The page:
Soundtrack to film by Carey delayed First the opening date of Mariah Carey's movie was postponed; now the release of her soundtrack has been delayed. Glitter was expected to hit stores Aug. 21, but Virgin Records now plans to release the soundtrack Sept. 11. The movie Glitter, starring Carey as an aspiring pop star, was to open nationwide Aug. 31, but 20th Century Fox moved it this week to Sept. 21. Both projects were postponed after the 31-year-old Grammy winner suffered an emotional breakdown last month.
NEWS
By Annie Linskey and Annie Linskey,Sun reporter | March 18, 2008
A Baltimore-based hip-hop artist who was detained by police over the weekend after a fight at a Fells Point bar said yesterday that he was assaulted by officers. Travis "Bossman" Holifield was at Moby's bar on South Broadway about 1 a.m. Sunday when one of his friends allegedly hit another customer over the head with a bottle of beer. A city police spokesman said that Holifield was detained by police while officers determined whether he was part of the fight or a witness to it. But Holifield said in a news release that five city police officers forced him to the ground and assaulted him, "resulting in bruising, swelling and having a large section of hair being forcibly pulled from his head."
BUSINESS
By June Arney and June Arney,SUN STAFF | May 13, 1998
Richard Branson, the business magnate who created Virgin Records and Virgin Atlantic Airways, has taken on a new challenge with the launching of Virgin Cola in Baltimore and five other U.S. cities yesterday."
FEATURES
By Glenn Gamboa and Glenn Gamboa,Newsday | July 10, 2007
Let Billy Corgan think whatever he wants. If he wants to call teaming with drummer Jimmy Chamberlin, who has played with Corgan in the group Zwan and on his solo album, a Smashing Pumpkins reunion, that's fine, as long as it produces albums as potent as Zeitgeist (Reprise). On their current tour, which brings them to Pimlico to headline the Virgin Festival on Aug. 5, the Pumpkins are pairing tunes from their past and present. While Zeitgeist, which is out today, may not be as genre-defining as Siamese Dream or as ambitious as Mellon Collie and the Infinite Sadness (both on Virgin Records)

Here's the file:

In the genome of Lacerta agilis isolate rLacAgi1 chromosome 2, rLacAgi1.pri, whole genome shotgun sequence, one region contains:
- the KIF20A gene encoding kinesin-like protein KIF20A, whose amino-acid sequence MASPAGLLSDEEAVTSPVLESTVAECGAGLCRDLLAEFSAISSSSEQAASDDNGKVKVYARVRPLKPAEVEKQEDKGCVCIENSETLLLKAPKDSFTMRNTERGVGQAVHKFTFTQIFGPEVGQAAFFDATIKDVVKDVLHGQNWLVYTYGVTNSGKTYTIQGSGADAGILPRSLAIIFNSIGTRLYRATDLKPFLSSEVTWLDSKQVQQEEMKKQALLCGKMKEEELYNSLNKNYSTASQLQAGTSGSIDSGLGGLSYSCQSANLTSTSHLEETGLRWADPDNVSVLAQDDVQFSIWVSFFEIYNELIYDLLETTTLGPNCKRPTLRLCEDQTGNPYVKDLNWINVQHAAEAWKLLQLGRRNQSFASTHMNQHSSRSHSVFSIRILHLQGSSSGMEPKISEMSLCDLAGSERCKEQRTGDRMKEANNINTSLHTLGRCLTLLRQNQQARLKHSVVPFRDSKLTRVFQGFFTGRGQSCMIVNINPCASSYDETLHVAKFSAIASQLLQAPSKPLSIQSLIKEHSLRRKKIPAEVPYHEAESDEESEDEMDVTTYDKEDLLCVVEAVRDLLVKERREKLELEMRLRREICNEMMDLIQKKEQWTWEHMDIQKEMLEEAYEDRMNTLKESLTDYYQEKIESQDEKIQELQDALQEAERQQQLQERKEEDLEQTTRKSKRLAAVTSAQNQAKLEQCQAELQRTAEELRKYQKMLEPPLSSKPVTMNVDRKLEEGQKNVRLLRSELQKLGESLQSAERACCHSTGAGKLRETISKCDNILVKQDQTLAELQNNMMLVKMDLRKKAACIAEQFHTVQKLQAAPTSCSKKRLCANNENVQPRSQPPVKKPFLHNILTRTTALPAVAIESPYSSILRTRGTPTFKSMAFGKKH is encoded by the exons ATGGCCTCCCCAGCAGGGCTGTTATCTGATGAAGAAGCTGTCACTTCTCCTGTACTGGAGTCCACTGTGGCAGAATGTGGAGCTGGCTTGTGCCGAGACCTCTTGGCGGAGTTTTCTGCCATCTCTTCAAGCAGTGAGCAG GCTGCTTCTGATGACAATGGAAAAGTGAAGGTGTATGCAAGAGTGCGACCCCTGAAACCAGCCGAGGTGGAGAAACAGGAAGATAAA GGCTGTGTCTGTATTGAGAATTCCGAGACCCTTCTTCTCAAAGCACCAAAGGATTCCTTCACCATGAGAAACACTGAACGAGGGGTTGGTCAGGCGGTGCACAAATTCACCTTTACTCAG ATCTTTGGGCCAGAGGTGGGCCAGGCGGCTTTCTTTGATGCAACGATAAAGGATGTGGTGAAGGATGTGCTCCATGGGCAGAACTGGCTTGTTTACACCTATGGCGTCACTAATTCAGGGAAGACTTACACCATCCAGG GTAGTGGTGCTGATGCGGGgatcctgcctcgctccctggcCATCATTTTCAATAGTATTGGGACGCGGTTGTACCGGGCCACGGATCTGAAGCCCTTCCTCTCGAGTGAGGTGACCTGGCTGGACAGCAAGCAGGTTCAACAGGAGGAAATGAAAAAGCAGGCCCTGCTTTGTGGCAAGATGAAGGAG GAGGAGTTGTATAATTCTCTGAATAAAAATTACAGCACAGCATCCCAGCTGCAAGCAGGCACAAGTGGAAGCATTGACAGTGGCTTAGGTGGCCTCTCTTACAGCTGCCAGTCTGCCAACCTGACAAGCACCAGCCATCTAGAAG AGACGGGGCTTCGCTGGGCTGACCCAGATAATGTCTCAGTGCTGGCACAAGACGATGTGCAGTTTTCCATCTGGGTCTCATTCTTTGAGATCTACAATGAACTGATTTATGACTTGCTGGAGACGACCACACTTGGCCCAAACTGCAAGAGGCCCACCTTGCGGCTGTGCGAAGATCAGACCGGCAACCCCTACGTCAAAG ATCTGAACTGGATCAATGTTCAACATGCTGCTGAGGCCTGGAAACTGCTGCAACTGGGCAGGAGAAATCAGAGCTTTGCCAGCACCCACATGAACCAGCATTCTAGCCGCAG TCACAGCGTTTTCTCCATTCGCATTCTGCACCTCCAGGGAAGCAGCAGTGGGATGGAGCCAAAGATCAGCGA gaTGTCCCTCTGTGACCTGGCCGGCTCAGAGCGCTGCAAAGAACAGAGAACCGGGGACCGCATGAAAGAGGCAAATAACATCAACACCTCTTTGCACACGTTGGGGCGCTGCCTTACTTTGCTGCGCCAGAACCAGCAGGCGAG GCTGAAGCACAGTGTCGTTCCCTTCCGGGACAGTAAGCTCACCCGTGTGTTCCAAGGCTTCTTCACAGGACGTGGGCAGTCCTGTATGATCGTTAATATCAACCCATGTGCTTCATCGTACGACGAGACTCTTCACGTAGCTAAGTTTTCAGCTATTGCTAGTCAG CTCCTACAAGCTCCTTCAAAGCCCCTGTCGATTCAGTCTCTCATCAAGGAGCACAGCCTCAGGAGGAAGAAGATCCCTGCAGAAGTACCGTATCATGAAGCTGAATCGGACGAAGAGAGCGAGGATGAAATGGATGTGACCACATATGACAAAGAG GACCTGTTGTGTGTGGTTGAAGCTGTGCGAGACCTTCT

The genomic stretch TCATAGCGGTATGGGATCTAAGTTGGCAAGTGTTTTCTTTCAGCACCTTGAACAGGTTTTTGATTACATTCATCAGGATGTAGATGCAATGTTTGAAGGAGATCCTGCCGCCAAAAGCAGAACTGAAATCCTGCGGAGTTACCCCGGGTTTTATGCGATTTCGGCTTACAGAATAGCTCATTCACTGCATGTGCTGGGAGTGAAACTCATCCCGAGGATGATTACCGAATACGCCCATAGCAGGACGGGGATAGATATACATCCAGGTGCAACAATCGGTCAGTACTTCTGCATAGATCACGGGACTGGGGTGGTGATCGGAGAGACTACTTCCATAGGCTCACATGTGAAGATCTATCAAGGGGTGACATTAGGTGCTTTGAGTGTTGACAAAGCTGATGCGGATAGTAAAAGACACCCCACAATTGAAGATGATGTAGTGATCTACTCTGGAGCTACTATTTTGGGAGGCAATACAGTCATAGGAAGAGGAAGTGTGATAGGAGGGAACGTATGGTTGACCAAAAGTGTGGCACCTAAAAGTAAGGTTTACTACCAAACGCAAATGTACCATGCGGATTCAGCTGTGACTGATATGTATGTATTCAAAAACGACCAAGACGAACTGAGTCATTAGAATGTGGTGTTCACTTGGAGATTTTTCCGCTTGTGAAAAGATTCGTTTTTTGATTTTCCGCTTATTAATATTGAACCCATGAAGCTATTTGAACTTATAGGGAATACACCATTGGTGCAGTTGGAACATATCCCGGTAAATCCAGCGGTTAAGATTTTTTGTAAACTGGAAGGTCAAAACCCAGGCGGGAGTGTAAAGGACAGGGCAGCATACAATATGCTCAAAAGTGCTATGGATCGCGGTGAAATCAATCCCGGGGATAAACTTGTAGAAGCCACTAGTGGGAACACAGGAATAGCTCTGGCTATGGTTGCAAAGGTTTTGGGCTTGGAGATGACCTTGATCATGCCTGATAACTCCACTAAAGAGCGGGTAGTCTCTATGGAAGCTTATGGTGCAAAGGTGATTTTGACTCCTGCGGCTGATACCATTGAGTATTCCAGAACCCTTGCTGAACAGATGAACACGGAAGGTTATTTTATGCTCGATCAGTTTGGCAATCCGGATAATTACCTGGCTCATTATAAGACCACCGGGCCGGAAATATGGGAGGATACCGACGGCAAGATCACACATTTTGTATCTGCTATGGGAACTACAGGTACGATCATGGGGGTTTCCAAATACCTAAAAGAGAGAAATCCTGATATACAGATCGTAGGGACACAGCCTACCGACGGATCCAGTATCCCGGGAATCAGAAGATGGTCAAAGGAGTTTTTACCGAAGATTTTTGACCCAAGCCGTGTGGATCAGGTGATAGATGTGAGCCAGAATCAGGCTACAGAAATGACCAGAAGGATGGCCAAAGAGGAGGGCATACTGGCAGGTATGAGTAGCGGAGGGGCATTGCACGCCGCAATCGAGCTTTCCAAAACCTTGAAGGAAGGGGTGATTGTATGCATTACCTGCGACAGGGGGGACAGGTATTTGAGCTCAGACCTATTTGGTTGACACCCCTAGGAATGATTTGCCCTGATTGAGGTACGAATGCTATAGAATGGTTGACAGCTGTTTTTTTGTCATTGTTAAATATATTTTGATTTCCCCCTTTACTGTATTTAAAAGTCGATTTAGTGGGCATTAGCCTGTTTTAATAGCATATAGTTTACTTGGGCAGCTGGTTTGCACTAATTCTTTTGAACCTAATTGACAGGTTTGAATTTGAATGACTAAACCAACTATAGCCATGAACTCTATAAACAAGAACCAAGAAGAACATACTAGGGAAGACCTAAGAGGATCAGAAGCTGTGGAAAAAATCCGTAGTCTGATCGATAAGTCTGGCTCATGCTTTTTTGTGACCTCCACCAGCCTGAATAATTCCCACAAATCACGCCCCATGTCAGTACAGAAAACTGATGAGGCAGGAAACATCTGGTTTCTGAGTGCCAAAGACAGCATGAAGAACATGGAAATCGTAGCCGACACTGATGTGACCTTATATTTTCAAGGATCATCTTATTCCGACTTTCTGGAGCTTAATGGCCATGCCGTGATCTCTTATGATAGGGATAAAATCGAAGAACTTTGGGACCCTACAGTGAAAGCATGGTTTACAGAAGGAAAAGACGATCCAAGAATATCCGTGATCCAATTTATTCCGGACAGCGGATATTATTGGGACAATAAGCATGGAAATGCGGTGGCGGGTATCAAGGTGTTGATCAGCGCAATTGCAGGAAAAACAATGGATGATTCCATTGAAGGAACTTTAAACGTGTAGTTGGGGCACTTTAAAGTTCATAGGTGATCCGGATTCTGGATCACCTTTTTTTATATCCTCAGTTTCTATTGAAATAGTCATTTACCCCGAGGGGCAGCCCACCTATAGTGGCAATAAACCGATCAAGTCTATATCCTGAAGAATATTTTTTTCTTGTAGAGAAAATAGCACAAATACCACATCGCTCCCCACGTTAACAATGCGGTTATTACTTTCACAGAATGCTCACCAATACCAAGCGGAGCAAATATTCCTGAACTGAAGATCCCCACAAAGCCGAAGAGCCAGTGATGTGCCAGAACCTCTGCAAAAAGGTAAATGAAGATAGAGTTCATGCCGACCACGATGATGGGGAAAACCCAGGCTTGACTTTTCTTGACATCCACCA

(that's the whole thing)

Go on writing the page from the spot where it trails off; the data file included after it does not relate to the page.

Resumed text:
FEATURES
By Robert Hilburn and Robert Hilburn,SPECIAL TO THE SUN | February 18, 2003
NEW YORK - Think of Norah Jones as the anti-diva. On the day her debut album picked up eight Grammy nominations, the petite, soft-spoken pop sensation is enjoying a glass of wine in a quiet Gramercy Park restaurant rather than some upscale celebrity spot. She's dressed simply in a T-shirt and jeans, the same casual attire she usually wears on stage, and there's no entourage in sight. "The record industry has gotten so into image that image becomes more important than the singer," says Jones, 23, with a smile that could make Mona Lisa envious.
ENTERTAINMENT
By Interview by Larry Bingham | November 30, 2003
Carol March, a 44-year-old mother of two who provides day care out of her home near Dundalk, has been a fan of singer Michael Jackson for 30 years. She still is -- despite new allegations that the pop star molested a boy. A week ago, March traveled to a rally in New York, outside the Virgin Records Megastore in Union Square, to support Jackson. She described the experience for The Sun: We all had candles and we all had our posters and signs and things. We had a CD player and we played Michael's music -- some of the oldest hits and some of the newest ones and his newest single, and of course 'D.S.
BUSINESS
August 29, 2004
Hispanic Liaison Office sets workshop on buying a home Baltimore's Hispanic Liaison Office will hold a free, bilingual homebuying workshop next month. The session will include information about government incentives, financing, credit counseling and tips on buying a home. Real estate professionals will provide information and answer questions. The workshop is aimed at increasing homeownership by Hispanics. The event is scheduled from 8:30 a.m. to 3 p.m. Sept. 25 at St. Patrick's Church hall, 1728 Bank St. For more information, call 410-545-6532.